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Patchogue Family Law Blog

Residency requirements for filing grounds for divorce in New York

Divorce isn't something any couple go into marriage anticipating, but the reality is that about 50 percent of marriages end up that way. Up until recently in New York, a spouse filing for divorce had to show grounds that the other spouse irreparably damaged the relationship. But with a new no-fault law in place, couples can simply claim irreconcilable differences; in the eyes of the court, neither party is held accountable.

While the majority of divorces are now filed under the new no-fault law, there are still options for filing on grounds, which may provide some advantage in property, maintenance and custody settlements if the "at-fault" party is, indeed, found accountable by the court.

Marital issues that often lead to divorce for New York spouses

When you got married, you likely assumed you'd be with your spouse for a lifetime. Whether five, 10, 20 or more years have passed since then, you've no doubt had to overcome some challenges in your relationship. That's typical for most married couples. There are certain issues, however, that often cause spouses to reach an impasse in their marriages, differences that they feel they can't resolve without parting ways.

While your relationship is unique, you may be able to relate to other spouses who cite common reasons for wanting to divorce. Whether a particular spouse actually files a petition in New York or finds a way to rise above relationship problems depends on many factors. In any case, if you really think your marriage may be headed for divorce, you'll want to begin building a strong support network as soon as possible.

What can you do when your ex won't let you see your kids?

For most married couples with children, the potential to lose time with those kids is often one of the biggest deterrents to divorce. Almost everyone has heard a horror story about a good parent who doesn't get to spend time with their children because of a contentious divorce. In most cases, those stories are either very old or exaggerated.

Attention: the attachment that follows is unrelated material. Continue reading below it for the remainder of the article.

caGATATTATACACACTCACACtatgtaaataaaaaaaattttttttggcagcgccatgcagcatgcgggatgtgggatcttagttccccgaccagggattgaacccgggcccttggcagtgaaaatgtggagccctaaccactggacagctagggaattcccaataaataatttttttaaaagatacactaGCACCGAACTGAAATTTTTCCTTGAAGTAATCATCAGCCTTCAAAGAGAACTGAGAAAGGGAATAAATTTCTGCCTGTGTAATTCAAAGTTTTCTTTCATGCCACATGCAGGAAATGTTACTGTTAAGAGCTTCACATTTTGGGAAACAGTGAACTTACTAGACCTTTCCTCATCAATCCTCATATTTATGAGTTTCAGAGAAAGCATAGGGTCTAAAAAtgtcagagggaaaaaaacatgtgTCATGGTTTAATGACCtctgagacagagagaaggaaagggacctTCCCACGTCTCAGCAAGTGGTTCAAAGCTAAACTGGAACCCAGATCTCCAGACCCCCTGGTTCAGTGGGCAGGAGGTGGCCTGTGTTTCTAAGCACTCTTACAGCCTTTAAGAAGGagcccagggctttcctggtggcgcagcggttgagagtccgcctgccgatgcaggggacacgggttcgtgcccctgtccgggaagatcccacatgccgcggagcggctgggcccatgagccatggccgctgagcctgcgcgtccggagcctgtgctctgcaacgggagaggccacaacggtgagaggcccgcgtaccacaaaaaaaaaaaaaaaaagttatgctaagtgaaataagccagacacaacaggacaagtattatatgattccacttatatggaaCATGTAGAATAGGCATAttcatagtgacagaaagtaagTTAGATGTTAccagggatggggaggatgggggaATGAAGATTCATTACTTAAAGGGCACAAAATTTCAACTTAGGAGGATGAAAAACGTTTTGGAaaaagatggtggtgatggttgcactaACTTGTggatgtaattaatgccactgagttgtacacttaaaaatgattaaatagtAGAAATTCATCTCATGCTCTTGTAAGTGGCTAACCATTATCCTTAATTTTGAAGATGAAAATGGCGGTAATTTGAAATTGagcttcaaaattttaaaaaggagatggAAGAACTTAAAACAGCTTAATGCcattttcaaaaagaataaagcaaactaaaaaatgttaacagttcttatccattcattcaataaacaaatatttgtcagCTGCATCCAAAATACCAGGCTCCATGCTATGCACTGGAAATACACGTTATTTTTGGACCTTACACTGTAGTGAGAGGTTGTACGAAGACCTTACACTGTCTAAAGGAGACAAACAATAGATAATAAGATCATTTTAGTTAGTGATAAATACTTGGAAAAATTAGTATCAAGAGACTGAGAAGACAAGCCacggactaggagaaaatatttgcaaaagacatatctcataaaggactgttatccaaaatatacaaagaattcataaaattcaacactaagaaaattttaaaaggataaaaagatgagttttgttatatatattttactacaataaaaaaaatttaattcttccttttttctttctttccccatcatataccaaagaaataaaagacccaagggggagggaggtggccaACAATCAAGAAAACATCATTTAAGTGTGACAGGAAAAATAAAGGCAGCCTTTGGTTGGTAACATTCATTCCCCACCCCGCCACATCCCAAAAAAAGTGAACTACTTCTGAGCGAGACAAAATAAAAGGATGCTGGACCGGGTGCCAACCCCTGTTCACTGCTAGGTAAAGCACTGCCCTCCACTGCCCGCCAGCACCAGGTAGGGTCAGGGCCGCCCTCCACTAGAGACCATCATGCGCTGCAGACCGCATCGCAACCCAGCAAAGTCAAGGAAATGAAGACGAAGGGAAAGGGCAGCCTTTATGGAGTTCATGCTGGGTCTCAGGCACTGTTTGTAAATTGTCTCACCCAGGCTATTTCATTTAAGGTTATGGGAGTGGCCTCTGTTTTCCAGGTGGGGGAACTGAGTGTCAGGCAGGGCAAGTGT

Modern family courts really do try their hardest to fairly split custody between both parents. Sometimes, one parent can still receive primary custody. However, even in that scenario, the non-custodial parent should likely get liberal and reasonable amounts of parenting time. If your ex won't let you spend time with your children, you may need to take legal action to assert your rights.

Why do married people cheat?

You begin growing suspicious when your spouse starts staying late at the office. Then they start sending text messages that they don't let you see. It feels like they're either gone or on their phone all the time.

That's when they leave their Facebook open on your laptop. It doesn't take you long to find all the evidence that you need. They're cheating on you, and they have been for months. This marriage is over.

How will New York courts handle your pet in a divorce?

People often refer to dogs as man's best friend. There is no question that you become very attached to your pet, whether it's a dog or a cat. However, your spouse likely feels a similar level of attachment. If you don't have children, that could make your pet one of the major sticking points in your upcoming divorce.